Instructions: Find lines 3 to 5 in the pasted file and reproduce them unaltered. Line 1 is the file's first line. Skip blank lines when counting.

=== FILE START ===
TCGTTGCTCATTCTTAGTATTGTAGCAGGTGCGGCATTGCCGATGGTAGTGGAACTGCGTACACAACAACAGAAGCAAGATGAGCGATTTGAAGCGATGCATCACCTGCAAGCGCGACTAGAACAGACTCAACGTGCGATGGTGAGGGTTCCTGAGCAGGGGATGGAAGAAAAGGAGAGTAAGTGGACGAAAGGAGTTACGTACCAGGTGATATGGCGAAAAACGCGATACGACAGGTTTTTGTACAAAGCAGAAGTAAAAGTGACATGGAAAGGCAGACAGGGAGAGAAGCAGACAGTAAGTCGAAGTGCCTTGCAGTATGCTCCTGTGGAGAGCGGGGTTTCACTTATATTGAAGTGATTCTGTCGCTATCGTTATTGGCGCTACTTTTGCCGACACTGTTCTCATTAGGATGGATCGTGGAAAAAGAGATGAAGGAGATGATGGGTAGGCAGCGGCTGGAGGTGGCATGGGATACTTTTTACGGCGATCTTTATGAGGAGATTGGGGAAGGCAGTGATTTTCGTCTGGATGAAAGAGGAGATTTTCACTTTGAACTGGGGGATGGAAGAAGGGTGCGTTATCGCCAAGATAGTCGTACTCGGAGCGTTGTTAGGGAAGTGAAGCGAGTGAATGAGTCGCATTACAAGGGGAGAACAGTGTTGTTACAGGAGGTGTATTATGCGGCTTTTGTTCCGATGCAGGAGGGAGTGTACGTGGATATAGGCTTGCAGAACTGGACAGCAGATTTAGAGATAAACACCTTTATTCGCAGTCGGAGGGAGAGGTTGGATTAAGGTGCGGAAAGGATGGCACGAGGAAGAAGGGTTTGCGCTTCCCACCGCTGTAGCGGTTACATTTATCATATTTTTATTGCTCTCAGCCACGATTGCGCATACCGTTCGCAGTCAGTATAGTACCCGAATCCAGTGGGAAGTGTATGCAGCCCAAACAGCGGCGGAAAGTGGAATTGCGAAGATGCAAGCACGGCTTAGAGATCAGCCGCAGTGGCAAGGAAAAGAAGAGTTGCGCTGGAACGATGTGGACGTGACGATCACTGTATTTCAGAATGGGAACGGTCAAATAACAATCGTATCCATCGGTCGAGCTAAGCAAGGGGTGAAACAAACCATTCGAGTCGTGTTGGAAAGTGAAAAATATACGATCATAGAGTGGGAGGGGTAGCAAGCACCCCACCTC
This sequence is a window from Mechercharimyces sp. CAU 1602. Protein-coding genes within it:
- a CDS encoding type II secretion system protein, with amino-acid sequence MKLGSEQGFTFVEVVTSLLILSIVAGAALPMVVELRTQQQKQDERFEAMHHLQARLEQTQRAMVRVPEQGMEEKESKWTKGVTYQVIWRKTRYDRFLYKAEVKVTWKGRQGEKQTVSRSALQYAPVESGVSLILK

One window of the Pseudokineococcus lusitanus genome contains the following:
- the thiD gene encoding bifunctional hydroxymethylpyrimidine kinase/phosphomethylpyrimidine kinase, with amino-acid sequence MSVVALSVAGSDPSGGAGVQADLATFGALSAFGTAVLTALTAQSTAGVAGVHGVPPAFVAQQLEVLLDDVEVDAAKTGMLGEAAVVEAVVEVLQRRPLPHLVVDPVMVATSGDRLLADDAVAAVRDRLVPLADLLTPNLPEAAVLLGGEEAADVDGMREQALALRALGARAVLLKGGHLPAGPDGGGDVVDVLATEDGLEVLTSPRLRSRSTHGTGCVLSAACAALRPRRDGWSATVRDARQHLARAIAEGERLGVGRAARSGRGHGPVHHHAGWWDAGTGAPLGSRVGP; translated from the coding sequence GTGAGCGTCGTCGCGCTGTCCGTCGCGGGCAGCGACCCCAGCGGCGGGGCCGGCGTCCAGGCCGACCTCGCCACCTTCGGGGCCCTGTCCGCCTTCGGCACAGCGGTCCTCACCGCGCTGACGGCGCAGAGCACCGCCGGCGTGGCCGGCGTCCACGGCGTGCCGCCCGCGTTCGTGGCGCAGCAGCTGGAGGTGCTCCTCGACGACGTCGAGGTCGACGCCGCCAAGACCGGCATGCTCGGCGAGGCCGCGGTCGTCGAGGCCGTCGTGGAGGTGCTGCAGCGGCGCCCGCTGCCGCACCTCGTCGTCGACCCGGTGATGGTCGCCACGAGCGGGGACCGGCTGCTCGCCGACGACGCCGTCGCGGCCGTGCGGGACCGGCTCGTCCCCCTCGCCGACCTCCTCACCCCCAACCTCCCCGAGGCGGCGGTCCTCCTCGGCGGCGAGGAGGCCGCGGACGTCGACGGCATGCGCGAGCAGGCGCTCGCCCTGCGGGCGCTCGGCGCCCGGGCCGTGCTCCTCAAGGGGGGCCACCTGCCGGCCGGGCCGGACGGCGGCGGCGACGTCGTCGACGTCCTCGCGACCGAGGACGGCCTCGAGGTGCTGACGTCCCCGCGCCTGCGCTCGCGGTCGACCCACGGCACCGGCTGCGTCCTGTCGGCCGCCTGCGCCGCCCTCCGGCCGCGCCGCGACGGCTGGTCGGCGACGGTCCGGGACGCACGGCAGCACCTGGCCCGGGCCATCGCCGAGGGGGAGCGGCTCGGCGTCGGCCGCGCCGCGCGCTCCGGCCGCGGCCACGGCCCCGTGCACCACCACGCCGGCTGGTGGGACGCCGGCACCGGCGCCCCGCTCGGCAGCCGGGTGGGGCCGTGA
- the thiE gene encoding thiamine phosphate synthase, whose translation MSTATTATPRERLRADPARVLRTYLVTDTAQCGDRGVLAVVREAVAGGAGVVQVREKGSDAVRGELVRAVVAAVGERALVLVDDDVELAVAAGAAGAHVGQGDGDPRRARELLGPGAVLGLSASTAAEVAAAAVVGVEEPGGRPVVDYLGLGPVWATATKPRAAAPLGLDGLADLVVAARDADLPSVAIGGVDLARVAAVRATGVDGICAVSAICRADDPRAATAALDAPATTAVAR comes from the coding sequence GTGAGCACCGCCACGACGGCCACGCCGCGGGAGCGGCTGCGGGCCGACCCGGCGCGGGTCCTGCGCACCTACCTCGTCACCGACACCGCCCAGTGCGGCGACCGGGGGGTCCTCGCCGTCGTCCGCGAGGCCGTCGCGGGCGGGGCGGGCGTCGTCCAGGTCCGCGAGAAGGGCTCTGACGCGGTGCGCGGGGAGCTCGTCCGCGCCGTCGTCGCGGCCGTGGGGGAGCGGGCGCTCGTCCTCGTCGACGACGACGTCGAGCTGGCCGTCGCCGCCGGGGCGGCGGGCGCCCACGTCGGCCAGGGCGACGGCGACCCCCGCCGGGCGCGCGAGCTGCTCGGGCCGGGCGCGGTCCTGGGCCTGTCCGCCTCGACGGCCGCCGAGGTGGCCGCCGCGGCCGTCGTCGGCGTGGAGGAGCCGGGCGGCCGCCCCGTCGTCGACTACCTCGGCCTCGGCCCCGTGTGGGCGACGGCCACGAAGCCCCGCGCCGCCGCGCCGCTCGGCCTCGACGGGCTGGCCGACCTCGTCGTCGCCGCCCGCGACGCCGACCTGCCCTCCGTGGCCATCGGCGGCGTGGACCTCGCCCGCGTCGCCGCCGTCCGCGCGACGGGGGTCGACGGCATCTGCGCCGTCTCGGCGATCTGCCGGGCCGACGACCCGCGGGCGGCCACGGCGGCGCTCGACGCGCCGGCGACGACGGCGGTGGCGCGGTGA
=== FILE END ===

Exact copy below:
- a CDS encoding type II secretion system protein, with amino-acid sequence MKLGSEQGFTFVEVVTSLLILSIVAGAALPMVVELRTQQQKQDERFEAMHHLQARLEQTQRAMVRVPEQGMEEKESKWTKGVTYQVIWRKTRYDRFLYKAEVKVTWKGRQGEKQTVSRSALQYAPVESGVSLILK

One window of the Pseudokineococcus lusitanus genome contains the following:
- the thiD gene encoding bifunctional hydroxymethylpyrimidine kinase/phosphomethylpyrimidine kinase, with amino-acid sequence MSVVALSVAGSDPSGGAGVQADLATFGALSAFGTAVLTALTAQSTAGVAGVHGVPPAFVAQQLEVLLDDVEVDAAKTGMLGEAAVVEAVVEVLQRRPLPHLVVDPVMVATSGDRLLADDAVAAVRDRLVPLADLLTPNLPEAAVLLGGEEAADVDGMREQALALRALGARAVLLKGGHLPAGPDGGGDVVDVLATEDGLEVLTSPRLRSRSTHGTGCVLSAACAALRPRRDGWSATVRDARQHLARAIAEGERLGVGRAARSGRGHGPVHHHAGWWDAGTGAPLGSRVGP; translated from the coding sequence GTGAGCGTCGTCGCGCTGTCCGTCGCGGGCAGCGACCCCAGCGGCGGGGCCGGCGTCCAGGCCGACCTCGCCACCTTCGGGGCCCTGTCCGCCTTCGGCACAGCGGTCCTCACCGCGCTGACGGCGCAGAGCACCGCCGGCGTGGCCGGCGTCCACGGCGTGCCGCCCGCGTTCGTGGCGCAGCAGCTGGAGGTGCTCCTCGACGACGTCGAGGTCGACGCCGCCAAGACCGGCATGCTCGGCGAGGCCGCGGTCGTCGAGGCCGTCGTGGAGGTGCTGCAGCGGCGCCCGCTGCCGCACCTCGTCGTCGACCCGGTGATGGTCGCCACGAGCGGGGACCGGCTGCTCGCCGACGACGCCGTCGCGGCCGTGCGGGACCGGCTCGTCCCCCTCGCCGACCTCCTCACCCCCAACCTCCCCGAGGCGGCGGTCCTCCTCGGCGGCGAGGAGGCCGCGGACGTCGACGGCATGCGCGAGCAGGCGCTCGCCCTGCGGGCGCTCGGCGCCCGGGCCGTGCTCCTCAAGGGGGGCCACCTGCCGGCCGGGCCGGACGGCGGCGGCGACGTCGTCGACGTCCTCGCGACCGAGGACGGCCTCGAGGTGCTGACGTCCCCGCGCCTGCGCTCGCGGTCGACCCACGGCACCGGCTGCGTCCTGTCGGCCGCCTGCGCCGCCCTCCGGCCGCGCCGCGACGGCTGGTCGGCGACGGTCCGGGACGCACGGCAGCACCTGGCCCGGGCCATCGCCGAGGGGGAGCGGCTCGGCGTCGGCCGCGCCGCGCGCTCCGGCCGCGGCCACGGCCCCGTGCACCACCACGCCGGCTGGTGGGACGCCGGCACCGGCGCCCCGCTCGGCAGCCGGGTGGGGCCGTGA